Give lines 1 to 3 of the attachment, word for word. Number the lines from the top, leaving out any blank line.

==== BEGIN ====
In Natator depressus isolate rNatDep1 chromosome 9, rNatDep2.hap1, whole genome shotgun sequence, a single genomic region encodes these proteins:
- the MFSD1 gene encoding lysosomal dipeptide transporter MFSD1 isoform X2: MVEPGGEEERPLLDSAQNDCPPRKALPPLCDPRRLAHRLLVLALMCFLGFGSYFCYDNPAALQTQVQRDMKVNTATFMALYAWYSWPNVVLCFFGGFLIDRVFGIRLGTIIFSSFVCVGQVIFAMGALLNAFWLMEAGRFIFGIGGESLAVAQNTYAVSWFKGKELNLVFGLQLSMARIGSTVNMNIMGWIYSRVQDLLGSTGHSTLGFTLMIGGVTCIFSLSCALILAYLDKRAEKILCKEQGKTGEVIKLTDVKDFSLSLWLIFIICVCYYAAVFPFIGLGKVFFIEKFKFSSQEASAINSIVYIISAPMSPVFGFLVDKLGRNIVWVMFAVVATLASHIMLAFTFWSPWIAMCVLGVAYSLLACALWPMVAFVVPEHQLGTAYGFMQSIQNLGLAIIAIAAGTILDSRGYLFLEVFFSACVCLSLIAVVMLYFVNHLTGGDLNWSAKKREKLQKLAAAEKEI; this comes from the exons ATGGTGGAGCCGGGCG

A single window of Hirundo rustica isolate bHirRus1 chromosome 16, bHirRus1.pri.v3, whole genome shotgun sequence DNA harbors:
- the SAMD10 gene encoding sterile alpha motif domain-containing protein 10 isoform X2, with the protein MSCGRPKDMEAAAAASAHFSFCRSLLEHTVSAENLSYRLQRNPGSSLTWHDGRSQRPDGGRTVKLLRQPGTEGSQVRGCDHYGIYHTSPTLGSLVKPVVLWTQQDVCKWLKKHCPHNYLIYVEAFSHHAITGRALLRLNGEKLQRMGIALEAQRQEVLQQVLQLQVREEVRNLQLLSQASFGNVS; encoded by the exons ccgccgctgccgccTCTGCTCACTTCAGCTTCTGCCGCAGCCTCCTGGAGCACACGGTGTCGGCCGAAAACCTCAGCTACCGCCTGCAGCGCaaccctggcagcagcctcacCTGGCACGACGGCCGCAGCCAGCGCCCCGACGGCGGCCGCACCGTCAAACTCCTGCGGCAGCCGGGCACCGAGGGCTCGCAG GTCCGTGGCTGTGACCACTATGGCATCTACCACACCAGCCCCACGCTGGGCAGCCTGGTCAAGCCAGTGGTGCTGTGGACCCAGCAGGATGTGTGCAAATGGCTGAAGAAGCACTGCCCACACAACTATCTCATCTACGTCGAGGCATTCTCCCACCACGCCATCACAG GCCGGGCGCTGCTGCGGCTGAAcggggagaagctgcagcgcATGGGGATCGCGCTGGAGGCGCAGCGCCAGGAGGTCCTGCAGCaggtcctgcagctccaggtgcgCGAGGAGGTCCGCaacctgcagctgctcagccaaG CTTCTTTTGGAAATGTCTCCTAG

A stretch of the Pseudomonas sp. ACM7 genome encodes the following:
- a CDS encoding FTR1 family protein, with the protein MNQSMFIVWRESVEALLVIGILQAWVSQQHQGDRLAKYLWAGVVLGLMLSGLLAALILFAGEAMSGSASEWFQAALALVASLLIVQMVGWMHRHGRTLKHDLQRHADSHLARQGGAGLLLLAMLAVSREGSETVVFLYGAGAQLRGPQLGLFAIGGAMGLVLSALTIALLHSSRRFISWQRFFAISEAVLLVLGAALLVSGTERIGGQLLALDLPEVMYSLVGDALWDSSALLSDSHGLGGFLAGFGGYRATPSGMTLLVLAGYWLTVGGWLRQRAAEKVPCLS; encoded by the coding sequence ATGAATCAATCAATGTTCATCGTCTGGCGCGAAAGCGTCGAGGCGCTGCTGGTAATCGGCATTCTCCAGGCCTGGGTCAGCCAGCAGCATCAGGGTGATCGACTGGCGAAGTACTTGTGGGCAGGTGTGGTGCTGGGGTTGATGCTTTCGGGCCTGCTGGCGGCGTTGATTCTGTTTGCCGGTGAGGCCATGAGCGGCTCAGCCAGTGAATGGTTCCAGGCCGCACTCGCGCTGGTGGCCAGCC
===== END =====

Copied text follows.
In Natator depressus isolate rNatDep1 chromosome 9, rNatDep2.hap1, whole genome shotgun sequence, a single genomic region encodes these proteins:
- the MFSD1 gene encoding lysosomal dipeptide transporter MFSD1 isoform X2: MVEPGGEEERPLLDSAQNDCPPRKALPPLCDPRRLAHRLLVLALMCFLGFGSYFCYDNPAALQTQVQRDMKVNTATFMALYAWYSWPNVVLCFFGGFLIDRVFGIRLGTIIFSSFVCVGQVIFAMGALLNAFWLMEAGRFIFGIGGESLAVAQNTYAVSWFKGKELNLVFGLQLSMARIGSTVNMNIMGWIYSRVQDLLGSTGHSTLGFTLMIGGVTCIFSLSCALILAYLDKRAEKILCKEQGKTGEVIKLTDVKDFSLSLWLIFIICVCYYAAVFPFIGLGKVFFIEKFKFSSQEASAINSIVYIISAPMSPVFGFLVDKLGRNIVWVMFAVVATLASHIMLAFTFWSPWIAMCVLGVAYSLLACALWPMVAFVVPEHQLGTAYGFMQSIQNLGLAIIAIAAGTILDSRGYLFLEVFFSACVCLSLIAVVMLYFVNHLTGGDLNWSAKKREKLQKLAAAEKEI; this comes from the exons ATGGTGGAGCCGGGCG

A single window of Hirundo rustica isolate bHirRus1 chromosome 16, bHirRus1.pri.v3, whole genome shotgun sequence DNA harbors: